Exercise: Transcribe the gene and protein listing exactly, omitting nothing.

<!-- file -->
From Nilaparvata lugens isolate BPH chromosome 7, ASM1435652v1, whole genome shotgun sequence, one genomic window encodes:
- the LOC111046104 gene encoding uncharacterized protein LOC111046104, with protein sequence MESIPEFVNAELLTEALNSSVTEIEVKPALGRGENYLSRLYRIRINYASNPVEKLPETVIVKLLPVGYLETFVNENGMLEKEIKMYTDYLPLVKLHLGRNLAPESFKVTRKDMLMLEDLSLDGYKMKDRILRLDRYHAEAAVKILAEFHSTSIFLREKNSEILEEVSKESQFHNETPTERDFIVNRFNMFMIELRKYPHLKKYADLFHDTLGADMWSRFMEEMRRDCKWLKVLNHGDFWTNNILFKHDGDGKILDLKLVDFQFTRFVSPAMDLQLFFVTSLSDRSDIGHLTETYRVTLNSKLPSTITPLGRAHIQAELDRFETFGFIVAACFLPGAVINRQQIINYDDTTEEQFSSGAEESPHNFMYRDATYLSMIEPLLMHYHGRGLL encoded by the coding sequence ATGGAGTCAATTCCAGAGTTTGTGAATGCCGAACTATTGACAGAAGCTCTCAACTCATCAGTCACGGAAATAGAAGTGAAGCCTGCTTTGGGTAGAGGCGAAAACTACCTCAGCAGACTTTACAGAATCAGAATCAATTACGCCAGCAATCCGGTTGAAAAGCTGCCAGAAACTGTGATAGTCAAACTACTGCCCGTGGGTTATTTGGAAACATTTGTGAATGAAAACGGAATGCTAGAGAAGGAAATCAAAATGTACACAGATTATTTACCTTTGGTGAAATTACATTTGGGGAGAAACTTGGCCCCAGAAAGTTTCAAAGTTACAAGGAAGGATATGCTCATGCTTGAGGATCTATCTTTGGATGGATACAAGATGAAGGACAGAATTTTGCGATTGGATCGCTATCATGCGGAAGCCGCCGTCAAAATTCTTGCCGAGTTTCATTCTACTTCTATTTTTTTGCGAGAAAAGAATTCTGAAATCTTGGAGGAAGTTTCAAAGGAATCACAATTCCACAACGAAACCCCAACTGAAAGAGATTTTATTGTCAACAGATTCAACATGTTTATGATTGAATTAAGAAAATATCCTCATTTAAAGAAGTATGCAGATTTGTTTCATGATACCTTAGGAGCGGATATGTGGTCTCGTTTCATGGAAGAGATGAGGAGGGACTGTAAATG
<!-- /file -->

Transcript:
From Nilaparvata lugens isolate BPH chromosome 7, ASM1435652v1, whole genome shotgun sequence, one genomic window encodes:
- the LOC111046104 gene encoding uncharacterized protein LOC111046104, with protein sequence MESIPEFVNAELLTEALNSSVTEIEVKPALGRGENYLSRLYRIRINYASNPVEKLPETVIVKLLPVGYLETFVNENGMLEKEIKMYTDYLPLVKLHLGRNLAPESFKVTRKDMLMLEDLSLDGYKMKDRILRLDRYHAEAAVKILAEFHSTSIFLREKNSEILEEVSKESQFHNETPTERDFIVNRFNMFMIELRKYPHLKKYADLFHDTLGADMWSRFMEEMRRDCKWLKVLNHGDFWTNNILFKHDGDGKILDLKLVDFQFTRFVSPAMDLQLFFVTSLSDRSDIGHLTETYRVTLNSKLPSTITPLGRAHIQAELDRFETFGFIVAACFLPGAVINRQQIINYDDTTEEQFSSGAEESPHNFMYRDATYLSMIEPLLMHYHGRGLL encoded by the coding sequence ATGGAGTCAATTCCAGAGTTTGTGAATGCCGAACTATTGACAGAAGCTCTCAACTCATCAGTCACGGAAATAGAAGTGAAGCCTGCTTTGGGTAGAGGCGAAAACTACCTCAGCAGACTTTACAGAATCAGAATCAATTACGCCAGCAATCCGGTTGAAAAGCTGCCAGAAACTGTGATAGTCAAACTACTGCCCGTGGGTTATTTGGAAACATTTGTGAATGAAAACGGAATGCTAGAGAAGGAAATCAAAATGTACACAGATTATTTACCTTTGGTGAAATTACATTTGGGGAGAAACTTGGCCCCAGAAAGTTTCAAAGTTACAAGGAAGGATATGCTCATGCTTGAGGATCTATCTTTGGATGGATACAAGATGAAGGACAGAATTTTGCGATTGGATCGCTATCATGCGGAAGCCGCCGTCAAAATTCTTGCCGAGTTTCATTCTACTTCTATTTTTTTGCGAGAAAAGAATTCTGAAATCTTGGAGGAAGTTTCAAAGGAATCACAATTCCACAACGAAACCCCAACTGAAAGAGATTTTATTGTCAACAGATTCAACATGTTTATGATTGAATTAAGAAAATATCCTCATTTAAAGAAGTATGCAGATTTGTTTCATGATACCTTAGGAGCGGATATGTGGTCTCGTTTCATGGAAGAGATGAGGAGGGACTGTAAATG